The Republican-led FCC doesn’t want to stop telecoms from discriminating when it comes Internet traffic. Now, the Trump Administration and telecoms are suing California over its new net neutrality law to make sure the state doesn’t dictate an open Internet either.
The Justice Department filed suit last week. Trade associations representing such broadband providers as Comcast also filed a suit looking to block the California law. According to CNN:
On Sunday evening, California Governor Jerry Brown signed what is considered to be the strictest net neutrality law in the country. Under the law, internet service providers will not be allowed to block or slow specific types of content or applications, or charge apps or companies fees for faster access to customers.
Hours later, the federal government filed a lawsuit in which it alleged that California was “attempting to subvert the Federal Government’s deregulatory approach” to the internet. The DOJ argues states can’t pass their own laws governing internet companies, because broadband services cross state lines. It is fighting the state over a clause in the 2017 order repealingObama-era federal net neutrality protections. In that order, the FCC said it could pre-empt state-level net neutrality laws.
The impending legal battle could drag on for many months if not longer, Daniel Lyons, an associate professor at Boston College Law School who specializes in telecommunications and Internet regulation, told CNN.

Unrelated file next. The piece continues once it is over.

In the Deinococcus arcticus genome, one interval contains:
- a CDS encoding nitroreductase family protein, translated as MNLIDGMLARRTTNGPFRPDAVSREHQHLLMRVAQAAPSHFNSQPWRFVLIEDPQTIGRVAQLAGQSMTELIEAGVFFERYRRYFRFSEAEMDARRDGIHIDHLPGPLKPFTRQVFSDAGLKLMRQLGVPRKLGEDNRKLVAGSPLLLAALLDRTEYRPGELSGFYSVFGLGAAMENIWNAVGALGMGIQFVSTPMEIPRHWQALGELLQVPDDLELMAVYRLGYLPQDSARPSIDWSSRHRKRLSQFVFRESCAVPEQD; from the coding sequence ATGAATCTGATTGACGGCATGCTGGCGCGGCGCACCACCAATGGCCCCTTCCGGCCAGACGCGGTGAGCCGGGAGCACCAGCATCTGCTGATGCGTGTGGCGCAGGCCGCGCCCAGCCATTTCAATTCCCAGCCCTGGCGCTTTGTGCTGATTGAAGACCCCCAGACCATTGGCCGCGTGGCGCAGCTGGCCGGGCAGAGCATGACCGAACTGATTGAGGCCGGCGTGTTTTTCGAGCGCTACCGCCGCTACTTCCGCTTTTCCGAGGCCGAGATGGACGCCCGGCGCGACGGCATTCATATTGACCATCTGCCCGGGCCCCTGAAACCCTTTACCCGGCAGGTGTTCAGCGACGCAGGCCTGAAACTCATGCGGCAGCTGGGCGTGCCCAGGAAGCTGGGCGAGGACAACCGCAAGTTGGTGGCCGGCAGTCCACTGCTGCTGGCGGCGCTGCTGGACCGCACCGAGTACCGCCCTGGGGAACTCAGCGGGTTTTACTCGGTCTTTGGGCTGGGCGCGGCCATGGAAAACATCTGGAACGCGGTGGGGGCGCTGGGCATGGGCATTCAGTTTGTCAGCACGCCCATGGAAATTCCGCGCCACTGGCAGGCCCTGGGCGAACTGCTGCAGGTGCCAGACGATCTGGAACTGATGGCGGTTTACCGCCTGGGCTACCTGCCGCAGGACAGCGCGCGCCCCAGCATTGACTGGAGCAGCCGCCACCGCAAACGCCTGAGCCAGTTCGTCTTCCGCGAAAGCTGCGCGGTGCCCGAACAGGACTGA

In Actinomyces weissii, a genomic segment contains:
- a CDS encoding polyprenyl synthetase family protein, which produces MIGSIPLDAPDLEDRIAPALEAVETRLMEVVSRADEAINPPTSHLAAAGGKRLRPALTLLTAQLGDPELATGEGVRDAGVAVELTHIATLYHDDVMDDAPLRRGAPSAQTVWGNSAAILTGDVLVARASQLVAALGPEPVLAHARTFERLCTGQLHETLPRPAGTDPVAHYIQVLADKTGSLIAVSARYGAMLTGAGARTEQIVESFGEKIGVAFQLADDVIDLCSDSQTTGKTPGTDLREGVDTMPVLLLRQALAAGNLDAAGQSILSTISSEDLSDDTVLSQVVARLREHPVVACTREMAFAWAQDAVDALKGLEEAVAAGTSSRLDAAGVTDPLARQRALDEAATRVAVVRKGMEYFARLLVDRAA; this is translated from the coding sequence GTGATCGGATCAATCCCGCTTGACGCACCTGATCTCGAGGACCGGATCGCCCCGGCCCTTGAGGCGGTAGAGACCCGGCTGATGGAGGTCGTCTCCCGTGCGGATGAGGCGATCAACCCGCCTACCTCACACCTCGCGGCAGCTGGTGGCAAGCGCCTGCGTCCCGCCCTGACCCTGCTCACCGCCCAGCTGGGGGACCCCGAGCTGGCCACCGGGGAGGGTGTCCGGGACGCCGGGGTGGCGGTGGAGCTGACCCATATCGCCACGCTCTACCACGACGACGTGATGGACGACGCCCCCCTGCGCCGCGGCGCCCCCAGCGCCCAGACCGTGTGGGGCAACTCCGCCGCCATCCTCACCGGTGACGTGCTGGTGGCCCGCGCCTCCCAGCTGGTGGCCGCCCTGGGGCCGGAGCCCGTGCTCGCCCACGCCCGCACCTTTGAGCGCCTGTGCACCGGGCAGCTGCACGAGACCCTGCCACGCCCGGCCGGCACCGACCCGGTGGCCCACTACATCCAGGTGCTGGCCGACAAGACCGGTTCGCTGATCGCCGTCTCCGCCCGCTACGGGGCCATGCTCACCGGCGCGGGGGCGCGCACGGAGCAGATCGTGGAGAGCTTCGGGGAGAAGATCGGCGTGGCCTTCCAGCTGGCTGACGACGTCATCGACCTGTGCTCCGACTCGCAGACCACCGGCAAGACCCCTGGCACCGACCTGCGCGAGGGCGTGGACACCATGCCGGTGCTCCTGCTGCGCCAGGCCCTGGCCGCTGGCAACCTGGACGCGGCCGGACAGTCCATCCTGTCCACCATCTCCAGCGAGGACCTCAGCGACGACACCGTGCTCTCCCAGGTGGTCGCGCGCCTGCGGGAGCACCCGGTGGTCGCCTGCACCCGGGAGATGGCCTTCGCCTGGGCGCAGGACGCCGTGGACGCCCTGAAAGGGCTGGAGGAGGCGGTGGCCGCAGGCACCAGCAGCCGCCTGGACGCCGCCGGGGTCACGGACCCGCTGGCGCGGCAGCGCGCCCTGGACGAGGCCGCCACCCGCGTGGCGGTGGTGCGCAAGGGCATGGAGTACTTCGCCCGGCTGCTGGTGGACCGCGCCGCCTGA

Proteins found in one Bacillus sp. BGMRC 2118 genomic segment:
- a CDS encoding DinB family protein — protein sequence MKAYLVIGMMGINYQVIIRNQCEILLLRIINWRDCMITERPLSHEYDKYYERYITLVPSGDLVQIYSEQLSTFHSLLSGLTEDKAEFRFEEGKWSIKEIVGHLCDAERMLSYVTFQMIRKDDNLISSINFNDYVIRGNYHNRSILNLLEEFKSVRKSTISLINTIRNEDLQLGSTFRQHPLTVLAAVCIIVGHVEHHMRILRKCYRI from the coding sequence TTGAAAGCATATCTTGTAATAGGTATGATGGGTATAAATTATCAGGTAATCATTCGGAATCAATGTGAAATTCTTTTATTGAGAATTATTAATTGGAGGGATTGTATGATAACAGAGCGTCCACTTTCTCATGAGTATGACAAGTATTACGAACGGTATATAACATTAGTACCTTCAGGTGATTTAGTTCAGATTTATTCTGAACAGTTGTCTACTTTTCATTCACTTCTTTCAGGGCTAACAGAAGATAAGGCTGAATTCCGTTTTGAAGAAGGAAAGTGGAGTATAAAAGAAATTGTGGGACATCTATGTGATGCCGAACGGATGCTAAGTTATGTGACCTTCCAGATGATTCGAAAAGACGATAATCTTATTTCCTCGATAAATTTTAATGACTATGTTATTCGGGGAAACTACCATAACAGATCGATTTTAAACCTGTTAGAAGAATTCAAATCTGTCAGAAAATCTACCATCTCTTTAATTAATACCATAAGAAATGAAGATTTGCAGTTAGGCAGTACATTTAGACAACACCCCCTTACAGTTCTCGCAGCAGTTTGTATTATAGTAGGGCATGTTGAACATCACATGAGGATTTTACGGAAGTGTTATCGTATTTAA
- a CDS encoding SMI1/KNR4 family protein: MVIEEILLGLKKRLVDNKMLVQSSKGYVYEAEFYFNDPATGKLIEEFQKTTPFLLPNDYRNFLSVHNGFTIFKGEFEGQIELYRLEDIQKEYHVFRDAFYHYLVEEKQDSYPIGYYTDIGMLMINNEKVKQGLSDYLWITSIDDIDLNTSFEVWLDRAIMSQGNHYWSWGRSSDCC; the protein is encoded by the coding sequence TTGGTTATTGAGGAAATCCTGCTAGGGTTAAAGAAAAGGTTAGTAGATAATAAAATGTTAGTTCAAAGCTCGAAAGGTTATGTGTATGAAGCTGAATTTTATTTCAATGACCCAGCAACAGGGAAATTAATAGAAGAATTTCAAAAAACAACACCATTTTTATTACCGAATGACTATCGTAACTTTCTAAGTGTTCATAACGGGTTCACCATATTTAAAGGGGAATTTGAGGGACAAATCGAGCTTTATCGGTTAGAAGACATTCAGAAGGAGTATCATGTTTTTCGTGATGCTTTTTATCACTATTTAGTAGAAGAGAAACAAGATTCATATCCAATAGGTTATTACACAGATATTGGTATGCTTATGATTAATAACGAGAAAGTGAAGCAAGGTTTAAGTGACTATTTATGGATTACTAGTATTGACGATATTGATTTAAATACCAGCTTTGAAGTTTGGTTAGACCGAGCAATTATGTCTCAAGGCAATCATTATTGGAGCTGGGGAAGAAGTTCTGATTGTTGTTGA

But it could be tough for the feds to win the net neutrality fight, according to The Verge:
“We are confident that we will prevail in this case—because the facts are on our side,” said Attorney General Jeff Sessions.
But critics of the administration’s frontal assault on consumer protections say that’s wishful thinking, and the entire industry effort hinges on a shaky FCC legal gambit that isn’t likely to succeed.
Foreseeing state challenges to their attack on federal oversight, lobbyists for both Comcastand Verizon last year successfully urged the FCC to include language in its net neutrality repeal “pre-empting” (read: banning) states from protecting consumers moving forward.
But by forfeiting its authority, the FCC may have opened the broadband industry to state regulation.